by Simone Kaplan

Boston Makes Subway Cell Phone-Friendly

Jul 01, 20012 mins

Love thy cell phone? Love thy neighbor’s cell phone? Think about it. Where can you get away from them? A few places left?fancy restaurants, church (maybe), the subway…. Well, subways were once a safe haven from ubiquitous phone chatter. Depending on where you live, however, they are now becoming another arena for the battle between cell phone lovers and cell phone haters.

This spring, the Massachusetts Bay Transportation Authority announced plans to make the “T” cell-phone-friendly by lining all its subway tunnels with telecommunications antennas. The plan makes good business sense?the MBTA could make millions of dollars by leasing the subway space to telecommunications companies. However, there is no guarantee that it will be popular with consumers, many of whom look to the train ride as a respite from wireless devices.

“Some people may complain that they can’t get away from cell phones, but it’s the modern era, and we’re going to provide as many ways to access technology as possible,” says Jon Carlisle, a spokesman for Massachusetts State Transportation Secretary Kevin Sullivan. “It will add an element of convenience for commuters.”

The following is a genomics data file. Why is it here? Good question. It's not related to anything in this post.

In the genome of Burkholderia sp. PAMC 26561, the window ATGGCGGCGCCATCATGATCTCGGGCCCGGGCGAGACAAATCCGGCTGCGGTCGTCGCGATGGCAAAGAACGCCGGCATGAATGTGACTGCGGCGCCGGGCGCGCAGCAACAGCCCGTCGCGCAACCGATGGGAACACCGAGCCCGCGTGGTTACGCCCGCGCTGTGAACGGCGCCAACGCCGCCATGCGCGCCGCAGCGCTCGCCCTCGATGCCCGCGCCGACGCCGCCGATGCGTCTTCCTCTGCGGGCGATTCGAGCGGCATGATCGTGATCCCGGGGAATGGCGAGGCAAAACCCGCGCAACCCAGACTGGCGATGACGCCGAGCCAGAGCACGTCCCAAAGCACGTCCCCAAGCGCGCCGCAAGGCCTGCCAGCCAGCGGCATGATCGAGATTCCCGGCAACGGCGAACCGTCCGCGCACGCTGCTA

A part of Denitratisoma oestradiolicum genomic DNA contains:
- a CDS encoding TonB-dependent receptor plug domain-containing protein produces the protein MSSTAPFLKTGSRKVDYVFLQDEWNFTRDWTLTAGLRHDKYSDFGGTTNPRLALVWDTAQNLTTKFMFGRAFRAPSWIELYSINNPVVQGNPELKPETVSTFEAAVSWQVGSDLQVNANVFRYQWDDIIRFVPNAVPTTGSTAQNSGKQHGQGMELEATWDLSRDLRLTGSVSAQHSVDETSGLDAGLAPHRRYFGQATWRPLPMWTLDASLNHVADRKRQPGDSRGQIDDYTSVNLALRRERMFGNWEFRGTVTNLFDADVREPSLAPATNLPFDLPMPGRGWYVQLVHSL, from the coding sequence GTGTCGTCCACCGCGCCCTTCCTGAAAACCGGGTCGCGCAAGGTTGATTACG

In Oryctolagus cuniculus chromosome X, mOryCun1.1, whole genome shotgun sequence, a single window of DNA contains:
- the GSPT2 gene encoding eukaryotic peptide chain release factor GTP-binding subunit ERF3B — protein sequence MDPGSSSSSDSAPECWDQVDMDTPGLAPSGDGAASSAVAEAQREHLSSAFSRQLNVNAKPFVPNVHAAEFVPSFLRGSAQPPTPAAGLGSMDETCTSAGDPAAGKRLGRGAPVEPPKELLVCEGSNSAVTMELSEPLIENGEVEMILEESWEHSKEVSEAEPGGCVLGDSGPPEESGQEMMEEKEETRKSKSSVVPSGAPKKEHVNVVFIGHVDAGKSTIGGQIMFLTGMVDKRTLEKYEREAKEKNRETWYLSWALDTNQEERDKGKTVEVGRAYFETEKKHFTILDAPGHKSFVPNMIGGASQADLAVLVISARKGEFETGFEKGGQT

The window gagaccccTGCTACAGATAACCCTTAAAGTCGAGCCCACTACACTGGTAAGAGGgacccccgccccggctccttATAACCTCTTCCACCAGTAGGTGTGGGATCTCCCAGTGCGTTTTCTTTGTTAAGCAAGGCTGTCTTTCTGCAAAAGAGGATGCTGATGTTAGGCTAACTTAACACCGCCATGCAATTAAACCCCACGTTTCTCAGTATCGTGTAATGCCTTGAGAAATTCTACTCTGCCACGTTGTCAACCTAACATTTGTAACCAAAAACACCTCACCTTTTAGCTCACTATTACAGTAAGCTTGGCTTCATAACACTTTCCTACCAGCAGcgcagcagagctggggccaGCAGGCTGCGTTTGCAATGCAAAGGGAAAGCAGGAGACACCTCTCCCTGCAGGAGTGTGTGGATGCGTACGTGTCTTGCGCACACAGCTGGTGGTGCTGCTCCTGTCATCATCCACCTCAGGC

Boston isn’t alone in deciding to increase wireless capabilities on its transit systems. The New York City transit authority is looking into making its subway accessible for wireless devices, Carlisle says, and commuters on the Metro in Washington, D.C., have had wireless access on the train since 1995. Still, commuters have made their desire for silence known, and some transit companies are listening. Amtrak recently designated quiet cars on its commuter lines between Boston, New York City and Washington, D.C. There are now quiet cars on 25 trains that run along the East Coast corridor, says Karen Dunn, a spokeswoman for Amtrak.

“We’re responding to what the market is demanding,” Dunn says. “We live in a wired society, and the ability to use your cell phone on the train is great for businesspeople who travel a lot. But we’re all a little burnt out and need a chance to unplug.”